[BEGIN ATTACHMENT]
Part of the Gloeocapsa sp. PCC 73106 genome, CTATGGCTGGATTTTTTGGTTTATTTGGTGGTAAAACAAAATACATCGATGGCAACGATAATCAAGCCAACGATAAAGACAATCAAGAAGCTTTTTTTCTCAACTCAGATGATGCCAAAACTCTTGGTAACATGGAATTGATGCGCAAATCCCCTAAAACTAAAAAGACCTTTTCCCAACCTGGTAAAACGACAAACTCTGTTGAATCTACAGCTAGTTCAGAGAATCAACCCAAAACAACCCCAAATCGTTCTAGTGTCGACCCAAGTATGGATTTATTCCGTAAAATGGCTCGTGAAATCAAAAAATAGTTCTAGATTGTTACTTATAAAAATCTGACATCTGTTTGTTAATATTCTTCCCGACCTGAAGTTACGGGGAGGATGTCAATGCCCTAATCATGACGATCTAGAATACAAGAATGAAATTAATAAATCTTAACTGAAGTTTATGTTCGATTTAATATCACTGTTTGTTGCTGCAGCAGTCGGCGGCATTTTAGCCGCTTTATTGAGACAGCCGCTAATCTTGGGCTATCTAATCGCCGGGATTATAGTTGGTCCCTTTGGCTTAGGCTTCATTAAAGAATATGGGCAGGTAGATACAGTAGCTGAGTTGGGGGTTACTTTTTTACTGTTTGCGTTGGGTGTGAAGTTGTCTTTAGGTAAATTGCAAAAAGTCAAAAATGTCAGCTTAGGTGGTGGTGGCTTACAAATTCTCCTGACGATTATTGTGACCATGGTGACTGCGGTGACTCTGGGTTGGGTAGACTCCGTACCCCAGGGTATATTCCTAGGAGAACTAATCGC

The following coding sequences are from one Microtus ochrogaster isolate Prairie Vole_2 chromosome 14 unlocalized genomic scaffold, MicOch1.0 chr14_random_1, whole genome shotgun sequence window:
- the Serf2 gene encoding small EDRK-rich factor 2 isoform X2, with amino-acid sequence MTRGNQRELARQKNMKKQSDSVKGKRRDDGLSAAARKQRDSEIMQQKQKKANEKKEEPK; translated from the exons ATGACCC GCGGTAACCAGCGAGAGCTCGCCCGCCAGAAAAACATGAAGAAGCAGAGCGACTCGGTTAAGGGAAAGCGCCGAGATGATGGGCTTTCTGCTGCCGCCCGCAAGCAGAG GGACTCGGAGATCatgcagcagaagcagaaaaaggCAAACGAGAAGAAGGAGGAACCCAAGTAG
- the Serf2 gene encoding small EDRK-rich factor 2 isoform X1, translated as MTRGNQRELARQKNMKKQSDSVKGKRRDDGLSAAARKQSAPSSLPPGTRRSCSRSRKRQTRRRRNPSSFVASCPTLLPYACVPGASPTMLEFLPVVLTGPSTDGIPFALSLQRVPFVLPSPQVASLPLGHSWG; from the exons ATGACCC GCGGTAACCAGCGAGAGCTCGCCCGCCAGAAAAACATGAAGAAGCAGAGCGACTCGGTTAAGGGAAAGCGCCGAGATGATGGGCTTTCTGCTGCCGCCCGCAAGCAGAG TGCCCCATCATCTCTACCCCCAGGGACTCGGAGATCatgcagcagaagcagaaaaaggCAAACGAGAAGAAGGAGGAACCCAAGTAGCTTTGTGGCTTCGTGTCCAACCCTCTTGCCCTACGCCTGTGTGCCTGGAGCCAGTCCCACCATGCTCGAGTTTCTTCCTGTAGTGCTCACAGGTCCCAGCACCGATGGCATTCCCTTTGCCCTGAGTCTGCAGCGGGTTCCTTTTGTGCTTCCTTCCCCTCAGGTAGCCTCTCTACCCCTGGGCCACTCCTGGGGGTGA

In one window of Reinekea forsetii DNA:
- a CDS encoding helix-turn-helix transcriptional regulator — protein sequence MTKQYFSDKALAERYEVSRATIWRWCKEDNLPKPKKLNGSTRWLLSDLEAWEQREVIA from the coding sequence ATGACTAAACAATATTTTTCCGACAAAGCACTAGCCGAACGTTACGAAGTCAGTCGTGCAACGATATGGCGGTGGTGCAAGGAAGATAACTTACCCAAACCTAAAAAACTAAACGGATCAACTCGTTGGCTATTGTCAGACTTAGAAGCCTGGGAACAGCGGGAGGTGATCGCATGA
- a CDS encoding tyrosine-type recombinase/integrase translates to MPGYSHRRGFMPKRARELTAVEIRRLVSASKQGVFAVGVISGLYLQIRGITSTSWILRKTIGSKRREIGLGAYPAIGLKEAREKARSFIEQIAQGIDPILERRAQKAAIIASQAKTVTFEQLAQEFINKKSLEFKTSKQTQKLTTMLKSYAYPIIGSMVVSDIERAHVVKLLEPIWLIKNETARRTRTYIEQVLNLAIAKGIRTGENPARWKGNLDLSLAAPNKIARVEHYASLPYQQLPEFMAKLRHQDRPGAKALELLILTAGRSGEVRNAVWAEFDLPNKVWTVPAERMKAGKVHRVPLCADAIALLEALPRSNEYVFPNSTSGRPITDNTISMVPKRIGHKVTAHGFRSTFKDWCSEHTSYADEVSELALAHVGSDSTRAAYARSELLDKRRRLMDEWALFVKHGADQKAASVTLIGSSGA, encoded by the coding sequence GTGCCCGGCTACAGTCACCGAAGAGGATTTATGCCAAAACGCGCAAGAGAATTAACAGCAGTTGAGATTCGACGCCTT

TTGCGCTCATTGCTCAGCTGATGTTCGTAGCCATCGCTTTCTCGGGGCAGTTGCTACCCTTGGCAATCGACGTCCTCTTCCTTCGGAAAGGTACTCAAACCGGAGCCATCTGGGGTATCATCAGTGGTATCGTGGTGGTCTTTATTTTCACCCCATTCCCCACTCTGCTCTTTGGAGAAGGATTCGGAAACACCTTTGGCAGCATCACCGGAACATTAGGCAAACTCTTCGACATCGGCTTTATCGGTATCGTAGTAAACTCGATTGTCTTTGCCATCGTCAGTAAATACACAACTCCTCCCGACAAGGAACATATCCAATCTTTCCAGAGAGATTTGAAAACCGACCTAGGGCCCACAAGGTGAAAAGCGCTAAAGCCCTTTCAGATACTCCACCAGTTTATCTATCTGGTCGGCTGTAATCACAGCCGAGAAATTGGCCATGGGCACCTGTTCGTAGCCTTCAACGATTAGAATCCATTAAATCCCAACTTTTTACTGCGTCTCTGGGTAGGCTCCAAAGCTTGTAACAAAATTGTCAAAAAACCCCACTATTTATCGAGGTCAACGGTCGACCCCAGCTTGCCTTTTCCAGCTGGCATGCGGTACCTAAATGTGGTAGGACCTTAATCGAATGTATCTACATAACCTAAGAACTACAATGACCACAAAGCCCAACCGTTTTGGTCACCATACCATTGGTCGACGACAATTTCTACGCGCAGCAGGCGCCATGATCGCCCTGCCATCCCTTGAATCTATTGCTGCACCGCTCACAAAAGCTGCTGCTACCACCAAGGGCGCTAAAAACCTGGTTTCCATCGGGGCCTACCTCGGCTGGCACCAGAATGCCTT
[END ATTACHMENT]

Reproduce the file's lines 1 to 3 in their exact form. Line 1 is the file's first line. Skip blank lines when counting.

Part of the Gloeocapsa sp. PCC 73106 genome, CTATGGCTGGATTTTTTGGTTTATTTGGTGGTAAAACAAAATACATCGATGGCAACGATAATCAAGCCAACGATAAAGACAATCAAGAAGCTTTTTTTCTCAACTCAGATGATGCCAAAACTCTTGGTAACATGGAATTGATGCGCAAATCCCCTAAAACTAAAAAGACCTTTTCCCAACCTGGTAAAACGACAAACTCTGTTGAATCTACAGCTAGTTCAGAGAATCAACCCAAAACAACCCCAAATCGTTCTAGTGTCGACCCAAGTATGGATTTATTCCGTAAAATGGCTCGTGAAATCAAAAAATAGTTCTAGATTGTTACTTATAAAAATCTGACATCTGTTTGTTAATATTCTTCCCGACCTGAAGTTACGGGGAGGATGTCAATGCCCTAATCATGACGATCTAGAATACAAGAATGAAATTAATAAATCTTAACTGAAGTTTATGTTCGATTTAATATCACTGTTTGTTGCTGCAGCAGTCGGCGGCATTTTAGCCGCTTTATTGAGACAGCCGCTAATCTTGGGCTATCTAATCGCCGGGATTATAGTTGGTCCCTTTGGCTTAGGCTTCATTAAAGAATATGGGCAGGTAGATACAGTAGCTGAGTTGGGGGTTACTTTTTTACTGTTTGCGTTGGGTGTGAAGTTGTCTTTAGGTAAATTGCAAAAAGTCAAAAATGTCAGCTTAGGTGGTGGTGGCTTACAAATTCTCCTGACGATTATTGTGACCATGGTGACTGCGGTGACTCTGGGTTGGGTAGACTCCGTACCCCAGGGTATATTCCTAGGAGAACTAATCGC

The following coding sequences are from one Microtus ochrogaster isolate Prairie Vole_2 chromosome 14 unlocalized genomic scaffold, MicOch1.0 chr14_random_1, whole genome shotgun sequence window:
- the Serf2 gene encoding small EDRK-rich factor 2 isoform X2, with amino-acid sequence MTRGNQRELARQKNMKKQSDSVKGKRRDDGLSAAARKQRDSEIMQQKQKKANEKKEEPK; translated from the exons ATGACCC GCGGTAACCAGCGAGAGCTCGCCCGCCAGAAAAACATGAAGAAGCAGAGCGACTCGGTTAAGGGAAAGCGCCGAGATGATGGGCTTTCTGCTGCCGCCCGCAAGCAGAG GGACTCGGAGATCatgcagcagaagcagaaaaaggCAAACGAGAAGAAGGAGGAACCCAAGTAG